Hi, Everyone! Allene here. We’re going to try something special with book 8, assuming I don’t exhaust myself in the process. In an effort to get my rankings higher on TWF and RRL, I’m aiming to post two chapters/day for the next two weeks (so, 28 chapters in 2 weeks, or what will probably be most of the book), and then go straight into book 9 when it’s done. Wish me luck!
The jailer stood in the center of the guard room like a bulldog, as though at any minute he expected intruders to burst in. He also looked significantly healthier than the flesh-puppets they had seen elsewhere in the citadel. He was still alive, plainly, although probably not, Einarr thought, the first to succumb.
Not that he could still be mistaken for human anymore, either, though. His eyes were pupil-less red orbs, and his skin was darker than a human’s should be. He had hands, still, and stood with his thumbs tucked into the belt of his trousers… but where one expects to see fingers, there were octopus-like tentacles.
The Kraken evidently doesn’t do subtle. “I think we’ve been noticed,” Einarr whispered. “Eydri, if we stop our ears, do you think a lullaby would work on him?”
Her face was pale as she stared at the abomination. “How should I know?” she spluttered. “I’ve never dealt with this before!”
Einarr hummed. “And the cult didn’t use Singers at all – who knows why. Fine. If we can’t knock him out, we’ll have to kill him.”
His hand traveled to Sinmora’s hilt, but then he thought better of it. The last thing he wanted was to be doused in the black blood again. “Hrug, give me a hand, will you?”
The sorceror grunted his acknowledgement and stepped forward, trading places with Liupold.
“Lightning, or fire?” Fire was still tricky, although the outright prohibition had been lifted since the destruction of the Muspel Shroud, and Lightning was also Sun, which could be advantageous.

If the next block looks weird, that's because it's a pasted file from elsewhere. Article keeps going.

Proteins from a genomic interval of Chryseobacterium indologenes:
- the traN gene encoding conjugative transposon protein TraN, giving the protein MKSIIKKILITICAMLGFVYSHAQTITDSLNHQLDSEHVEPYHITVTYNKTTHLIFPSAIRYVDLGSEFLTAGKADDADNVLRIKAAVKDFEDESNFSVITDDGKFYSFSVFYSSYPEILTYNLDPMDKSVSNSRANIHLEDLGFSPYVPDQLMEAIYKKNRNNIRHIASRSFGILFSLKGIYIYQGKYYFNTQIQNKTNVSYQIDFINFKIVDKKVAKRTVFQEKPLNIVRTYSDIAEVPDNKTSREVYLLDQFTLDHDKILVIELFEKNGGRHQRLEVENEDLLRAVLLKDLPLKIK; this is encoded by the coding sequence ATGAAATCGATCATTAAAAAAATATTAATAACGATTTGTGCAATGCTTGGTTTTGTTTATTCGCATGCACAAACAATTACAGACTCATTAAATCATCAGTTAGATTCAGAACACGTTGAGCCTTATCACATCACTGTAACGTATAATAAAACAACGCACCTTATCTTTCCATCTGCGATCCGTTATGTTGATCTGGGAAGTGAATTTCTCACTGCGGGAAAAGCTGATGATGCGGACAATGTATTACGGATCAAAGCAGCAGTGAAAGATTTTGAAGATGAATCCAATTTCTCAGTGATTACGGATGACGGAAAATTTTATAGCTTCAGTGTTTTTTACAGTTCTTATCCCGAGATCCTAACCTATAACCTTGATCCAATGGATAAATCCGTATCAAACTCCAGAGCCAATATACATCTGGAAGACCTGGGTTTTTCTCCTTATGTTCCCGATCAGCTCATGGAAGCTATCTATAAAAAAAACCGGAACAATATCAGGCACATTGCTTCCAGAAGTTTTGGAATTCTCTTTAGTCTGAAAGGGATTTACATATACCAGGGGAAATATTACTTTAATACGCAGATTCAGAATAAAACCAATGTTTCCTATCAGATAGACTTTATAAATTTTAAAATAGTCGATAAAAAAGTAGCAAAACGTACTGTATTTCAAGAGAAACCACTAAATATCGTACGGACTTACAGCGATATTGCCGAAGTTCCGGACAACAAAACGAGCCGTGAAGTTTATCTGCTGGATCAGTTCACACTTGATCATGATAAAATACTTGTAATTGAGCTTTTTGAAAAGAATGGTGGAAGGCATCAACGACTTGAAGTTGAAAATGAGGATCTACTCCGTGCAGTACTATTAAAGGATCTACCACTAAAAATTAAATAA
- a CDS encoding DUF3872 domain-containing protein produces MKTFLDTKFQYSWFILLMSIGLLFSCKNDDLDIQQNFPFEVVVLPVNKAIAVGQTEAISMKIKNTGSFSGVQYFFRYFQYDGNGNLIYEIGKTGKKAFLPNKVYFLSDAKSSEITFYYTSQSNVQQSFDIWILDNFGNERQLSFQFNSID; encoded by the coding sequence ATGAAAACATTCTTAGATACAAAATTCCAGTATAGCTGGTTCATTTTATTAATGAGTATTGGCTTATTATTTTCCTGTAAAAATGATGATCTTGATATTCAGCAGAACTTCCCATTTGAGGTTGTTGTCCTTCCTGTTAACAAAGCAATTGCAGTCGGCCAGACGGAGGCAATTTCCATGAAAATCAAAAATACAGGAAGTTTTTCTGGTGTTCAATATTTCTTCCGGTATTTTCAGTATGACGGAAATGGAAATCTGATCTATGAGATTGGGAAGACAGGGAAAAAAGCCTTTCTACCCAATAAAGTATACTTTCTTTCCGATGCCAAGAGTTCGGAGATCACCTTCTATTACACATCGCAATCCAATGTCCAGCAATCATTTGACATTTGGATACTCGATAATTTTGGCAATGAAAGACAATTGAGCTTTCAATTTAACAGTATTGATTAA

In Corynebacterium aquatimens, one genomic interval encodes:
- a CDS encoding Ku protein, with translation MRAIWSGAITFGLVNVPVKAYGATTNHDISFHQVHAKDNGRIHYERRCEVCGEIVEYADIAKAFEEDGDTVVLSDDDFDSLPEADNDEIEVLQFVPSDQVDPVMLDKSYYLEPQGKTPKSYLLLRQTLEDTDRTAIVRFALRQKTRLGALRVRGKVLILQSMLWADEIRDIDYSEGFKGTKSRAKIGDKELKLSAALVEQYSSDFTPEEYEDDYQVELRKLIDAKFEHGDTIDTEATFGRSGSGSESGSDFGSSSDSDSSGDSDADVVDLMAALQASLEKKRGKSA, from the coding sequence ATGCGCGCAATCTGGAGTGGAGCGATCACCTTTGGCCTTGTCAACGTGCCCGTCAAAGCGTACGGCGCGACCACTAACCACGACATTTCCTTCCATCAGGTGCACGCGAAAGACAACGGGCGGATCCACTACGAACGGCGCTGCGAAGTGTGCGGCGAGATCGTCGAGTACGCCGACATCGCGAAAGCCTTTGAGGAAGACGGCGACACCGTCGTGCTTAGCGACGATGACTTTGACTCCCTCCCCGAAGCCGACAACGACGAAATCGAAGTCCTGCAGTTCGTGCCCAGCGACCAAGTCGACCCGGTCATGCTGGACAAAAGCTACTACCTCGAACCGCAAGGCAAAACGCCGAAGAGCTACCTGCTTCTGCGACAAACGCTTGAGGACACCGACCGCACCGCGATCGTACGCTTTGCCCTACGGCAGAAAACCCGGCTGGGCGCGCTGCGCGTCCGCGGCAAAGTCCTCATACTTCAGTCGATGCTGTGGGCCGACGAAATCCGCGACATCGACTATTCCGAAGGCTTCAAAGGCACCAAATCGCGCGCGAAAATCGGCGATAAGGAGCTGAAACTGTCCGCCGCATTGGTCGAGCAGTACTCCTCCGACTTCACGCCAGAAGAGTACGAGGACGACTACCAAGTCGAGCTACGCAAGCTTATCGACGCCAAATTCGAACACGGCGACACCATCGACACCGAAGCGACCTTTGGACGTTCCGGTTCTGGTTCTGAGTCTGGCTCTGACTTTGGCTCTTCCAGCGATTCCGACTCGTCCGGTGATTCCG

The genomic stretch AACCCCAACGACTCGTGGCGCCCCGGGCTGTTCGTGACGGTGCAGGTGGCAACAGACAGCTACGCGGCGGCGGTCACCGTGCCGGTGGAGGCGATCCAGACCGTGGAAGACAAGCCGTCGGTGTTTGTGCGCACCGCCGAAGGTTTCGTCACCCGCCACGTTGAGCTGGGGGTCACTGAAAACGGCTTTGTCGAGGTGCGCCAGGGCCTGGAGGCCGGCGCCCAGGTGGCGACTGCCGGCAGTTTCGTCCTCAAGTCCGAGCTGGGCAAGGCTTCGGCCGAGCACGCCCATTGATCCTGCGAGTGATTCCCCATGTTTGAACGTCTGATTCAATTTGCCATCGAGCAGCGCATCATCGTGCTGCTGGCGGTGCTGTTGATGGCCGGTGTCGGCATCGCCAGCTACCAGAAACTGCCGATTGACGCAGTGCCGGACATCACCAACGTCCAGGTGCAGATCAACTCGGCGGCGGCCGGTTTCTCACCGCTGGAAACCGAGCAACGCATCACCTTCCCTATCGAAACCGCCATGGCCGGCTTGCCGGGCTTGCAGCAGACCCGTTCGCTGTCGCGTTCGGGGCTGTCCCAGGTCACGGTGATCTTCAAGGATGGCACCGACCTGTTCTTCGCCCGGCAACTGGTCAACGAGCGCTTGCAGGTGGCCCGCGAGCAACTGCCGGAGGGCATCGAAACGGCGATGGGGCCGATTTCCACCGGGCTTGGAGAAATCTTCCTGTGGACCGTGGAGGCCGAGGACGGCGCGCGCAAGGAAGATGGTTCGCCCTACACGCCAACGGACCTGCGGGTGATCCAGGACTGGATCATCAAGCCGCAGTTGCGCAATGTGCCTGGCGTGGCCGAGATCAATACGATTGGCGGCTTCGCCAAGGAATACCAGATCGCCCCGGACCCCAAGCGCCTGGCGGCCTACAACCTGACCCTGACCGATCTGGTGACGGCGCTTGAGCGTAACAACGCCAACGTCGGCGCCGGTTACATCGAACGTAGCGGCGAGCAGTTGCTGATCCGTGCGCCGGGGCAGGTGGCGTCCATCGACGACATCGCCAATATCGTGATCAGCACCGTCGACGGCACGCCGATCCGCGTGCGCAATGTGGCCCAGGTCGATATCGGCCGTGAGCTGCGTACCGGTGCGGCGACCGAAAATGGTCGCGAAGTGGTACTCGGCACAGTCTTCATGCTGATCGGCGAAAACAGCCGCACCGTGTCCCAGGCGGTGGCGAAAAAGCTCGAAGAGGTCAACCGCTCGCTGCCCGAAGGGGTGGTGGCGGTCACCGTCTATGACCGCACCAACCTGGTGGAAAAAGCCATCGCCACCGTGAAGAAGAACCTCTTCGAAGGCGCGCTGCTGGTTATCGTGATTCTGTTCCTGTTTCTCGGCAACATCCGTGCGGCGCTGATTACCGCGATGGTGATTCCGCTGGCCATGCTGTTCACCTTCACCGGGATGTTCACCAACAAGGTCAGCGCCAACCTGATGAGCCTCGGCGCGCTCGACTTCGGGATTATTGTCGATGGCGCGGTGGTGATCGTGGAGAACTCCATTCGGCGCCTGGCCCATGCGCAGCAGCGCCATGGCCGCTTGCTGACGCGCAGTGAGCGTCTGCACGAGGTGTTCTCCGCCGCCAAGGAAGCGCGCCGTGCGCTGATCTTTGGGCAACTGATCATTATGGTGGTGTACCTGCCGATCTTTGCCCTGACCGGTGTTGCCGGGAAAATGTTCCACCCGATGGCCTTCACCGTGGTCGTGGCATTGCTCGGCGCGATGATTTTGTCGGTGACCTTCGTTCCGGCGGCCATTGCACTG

Hrug apparently agreed, pumping his fist to simulate a lightning strike.
“Lightning it is, then. Rambert, Burkhart, open the door and stand clear when I give the word. Naudrek, Liupold, watch our backs. Leave this to us.”
It took them a good five minutes before they were satisfied, but when they were finished three ranks of lightning runes were inscribed on the floor, from wall to wall. “There. That should do it. Everyone ready?”
“Just waiting on you,” Burkhart answered.
“Good.” Einarr looked over his shoulder. “Stand clear, everyone. This is going to be bright. …And, now.”
The two oarsmen opened the doors and scrambled back. As soon as the way was clear, just as the jailer’s lips curled up in a snarl, Einarr and Hrug lit off the first pair of lightning runes. The second pair followed immediately on the first, so that it almost looked like four at once.
When the flash cleared, the abomination was shaking its head. It looked singed, and a little stunned, but Einarr hadn’t expected it to go down easily. Four more lightning bolts flashed, and the smell of ozone and burning hair assaulted their noses. Four more followed before the smoke had cleared, and then four more hard on the heels of that.